The Injured Athlete

Injuries. Sometimes it seems like we are plagued with them Unavoidable? Sure, just don’t do anything. We are engaged in more than merely running, biking and swimming. We do it for more than just “fitness”.  For most of us, it is an expression of our desire to extend our limits. To go where we think we could go but did not know until we tried. The alternative is not to try, not to endeavor to extend our boundaries.  If you think about it, the only way you truly know your limits is to go beyond them. Then, and only then, do you know what your limits are. Those limits, of course, are for a moment in time. It is a moving target.
Limits change with conditioning (mental and physical) learning and preparation or lack thereof. If you accomplish something it proves that it is/was within your limits. Whether that something is going faster, further or achieving a promotion at work, in fact, you achieve only what you are capable of. How hard it was to achieve is irrelevant. If you did it, then it was within your capabilities. Again, only by going beyond that and failing or getting injured or dropping out of a race do you learn what you are truly capable of. There is no such thing in human endeavor as more than 100%. 100% is everything. Math taught us that. You can only give what you got. If you somehow give more, then you were never giving ALL that you had in the first place. You, in fact, were giving less than 100%.

So, to my point, though we never want to encourage injuries and failures, we do want to test limits. When we are injured or we fail at something, it is easy to feel down. It is easy to say, “why am I doing this” or “why try” or “I give up” or “why me”.  The fact is, we should celebrate something that so many others cannot relate to: our injuries, failures, and “did not finishes” (DNFs) are cause for a celebration of effort. You put it on the line. You tested your limits. I suggest, we celebrate and prepare ourselves both mind and body to do it all over again… even better next time.

In retrospect, I have had many opportunities to celebrate and wouldn’t have it any other way. How about you? By the way, you also do have a choice if you never want any more injuries, or never fail or never drop out: just don’t do anything. For me, I’m coming back! I’m always coming back!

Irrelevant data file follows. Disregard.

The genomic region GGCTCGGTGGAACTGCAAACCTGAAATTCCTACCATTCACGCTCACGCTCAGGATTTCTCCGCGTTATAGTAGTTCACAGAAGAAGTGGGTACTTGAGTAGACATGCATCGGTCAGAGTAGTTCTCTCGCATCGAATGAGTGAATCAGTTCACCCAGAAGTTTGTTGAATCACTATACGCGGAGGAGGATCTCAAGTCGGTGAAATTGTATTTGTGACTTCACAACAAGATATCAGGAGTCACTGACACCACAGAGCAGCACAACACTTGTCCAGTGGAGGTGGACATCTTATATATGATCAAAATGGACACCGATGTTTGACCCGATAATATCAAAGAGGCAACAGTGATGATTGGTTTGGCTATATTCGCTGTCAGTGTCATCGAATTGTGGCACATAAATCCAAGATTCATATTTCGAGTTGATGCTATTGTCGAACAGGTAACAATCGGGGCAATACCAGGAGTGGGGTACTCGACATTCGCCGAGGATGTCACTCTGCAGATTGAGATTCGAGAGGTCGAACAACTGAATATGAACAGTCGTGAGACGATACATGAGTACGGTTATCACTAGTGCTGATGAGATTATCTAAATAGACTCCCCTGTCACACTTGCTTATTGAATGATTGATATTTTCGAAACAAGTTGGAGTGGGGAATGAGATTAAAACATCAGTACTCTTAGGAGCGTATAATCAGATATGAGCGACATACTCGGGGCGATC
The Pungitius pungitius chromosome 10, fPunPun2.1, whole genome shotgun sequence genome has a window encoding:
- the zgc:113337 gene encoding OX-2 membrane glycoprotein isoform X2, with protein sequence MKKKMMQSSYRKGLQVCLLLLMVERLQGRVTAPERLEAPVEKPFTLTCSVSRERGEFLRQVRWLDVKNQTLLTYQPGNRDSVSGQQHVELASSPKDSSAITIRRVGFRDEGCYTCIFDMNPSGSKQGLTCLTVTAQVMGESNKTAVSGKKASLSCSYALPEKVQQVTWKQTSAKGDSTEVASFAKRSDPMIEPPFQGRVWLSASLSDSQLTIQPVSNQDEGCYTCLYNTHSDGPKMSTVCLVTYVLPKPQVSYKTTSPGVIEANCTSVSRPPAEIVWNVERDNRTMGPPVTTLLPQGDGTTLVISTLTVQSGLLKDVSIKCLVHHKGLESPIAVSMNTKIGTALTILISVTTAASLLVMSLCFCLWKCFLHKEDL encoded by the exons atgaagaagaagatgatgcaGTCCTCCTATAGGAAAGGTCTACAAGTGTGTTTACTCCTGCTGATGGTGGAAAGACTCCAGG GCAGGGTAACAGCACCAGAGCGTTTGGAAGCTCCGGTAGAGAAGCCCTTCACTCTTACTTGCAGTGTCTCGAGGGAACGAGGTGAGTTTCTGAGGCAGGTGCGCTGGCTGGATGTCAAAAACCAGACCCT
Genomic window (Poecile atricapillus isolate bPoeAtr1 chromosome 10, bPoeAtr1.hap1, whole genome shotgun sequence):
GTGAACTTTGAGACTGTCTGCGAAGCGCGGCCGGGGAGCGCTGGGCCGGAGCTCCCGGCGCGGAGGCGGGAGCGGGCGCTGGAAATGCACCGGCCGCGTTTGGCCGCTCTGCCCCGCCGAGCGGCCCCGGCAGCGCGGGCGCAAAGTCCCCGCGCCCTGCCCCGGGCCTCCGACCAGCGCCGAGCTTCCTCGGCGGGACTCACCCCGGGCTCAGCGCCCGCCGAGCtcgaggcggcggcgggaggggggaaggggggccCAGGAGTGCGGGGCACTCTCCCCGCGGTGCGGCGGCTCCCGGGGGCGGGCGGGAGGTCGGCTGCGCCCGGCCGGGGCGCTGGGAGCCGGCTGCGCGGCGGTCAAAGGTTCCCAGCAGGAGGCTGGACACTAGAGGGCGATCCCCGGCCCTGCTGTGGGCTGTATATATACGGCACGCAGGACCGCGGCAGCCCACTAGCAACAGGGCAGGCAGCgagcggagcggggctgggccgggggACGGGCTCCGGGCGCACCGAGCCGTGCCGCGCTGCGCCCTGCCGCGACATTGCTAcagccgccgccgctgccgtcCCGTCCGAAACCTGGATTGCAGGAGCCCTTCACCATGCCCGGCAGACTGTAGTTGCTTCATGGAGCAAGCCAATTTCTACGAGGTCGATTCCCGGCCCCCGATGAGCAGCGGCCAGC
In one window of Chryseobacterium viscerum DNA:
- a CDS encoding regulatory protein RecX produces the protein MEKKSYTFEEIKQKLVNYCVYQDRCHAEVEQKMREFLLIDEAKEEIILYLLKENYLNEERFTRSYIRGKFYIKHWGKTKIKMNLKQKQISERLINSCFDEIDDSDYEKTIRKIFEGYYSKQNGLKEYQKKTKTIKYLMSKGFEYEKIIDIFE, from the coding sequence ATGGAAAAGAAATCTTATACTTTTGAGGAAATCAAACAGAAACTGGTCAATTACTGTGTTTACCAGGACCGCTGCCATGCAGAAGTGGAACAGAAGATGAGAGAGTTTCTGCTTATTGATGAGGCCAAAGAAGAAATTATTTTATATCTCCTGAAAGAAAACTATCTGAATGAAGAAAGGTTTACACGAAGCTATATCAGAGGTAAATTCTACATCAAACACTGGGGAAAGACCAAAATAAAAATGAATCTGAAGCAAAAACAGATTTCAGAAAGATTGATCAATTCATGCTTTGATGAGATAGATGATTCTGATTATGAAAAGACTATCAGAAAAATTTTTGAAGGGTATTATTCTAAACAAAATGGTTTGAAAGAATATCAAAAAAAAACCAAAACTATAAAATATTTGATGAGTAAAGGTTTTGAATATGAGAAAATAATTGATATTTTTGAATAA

About Dean Hebert

I’m a mental game coach, author and speaker. I work with individual athletes, parents, coaches, and teams on sports performance enhancement. Beyond my academic post-graduate work in sports psychology - the psychology behind athlete performance – I am a certified Mental Games Coaching Professional (MGCP) and certified hypnotherapist. I’ve authored several books and hundreds of articles. “Coach, I didn’t run because…” (2008) is a seriously light-hearted look at making excuses not to workout and how to overcome them. “Focus for Fitness” (2009) and “Screw the Goals Give me the Donut” (2010) are two of my eBooks on mental game approaches for the everyday athlete. I wrote these because I believe that everyone can benefit from the powerful mental techniques that the world’s best athletes use. I have been cited in Runners World, Best Health magazine (CN), SWEAT Magazine, and the Washington Examiner amongst many other publications. I have been a featured mental games coach in Runner’s World and for the internationally acclaimed trail running resource - I also regularly appear on sports and fitness talk shows such as LTKFitness, Runnersroundtable and for more than three years I have co-hosted a weekly video series with Coach Joe English for I specialize in mental toughness training. My clients include tennis, synchronized swimming, golf, race-kart, soccer, motocross, volleyball, MMA, cycling (road, off-road, time-trialist), running, duathlon and triathlon, basketball, football and baseball athletes. I have coached world-class athletes and athletes internationally. I have a passion for working with youth athletes and helping them apply mental game skills and techniques to all areas of life. Most importantly, my aim is to have people enjoy sports and life to their fullest through peak performances.
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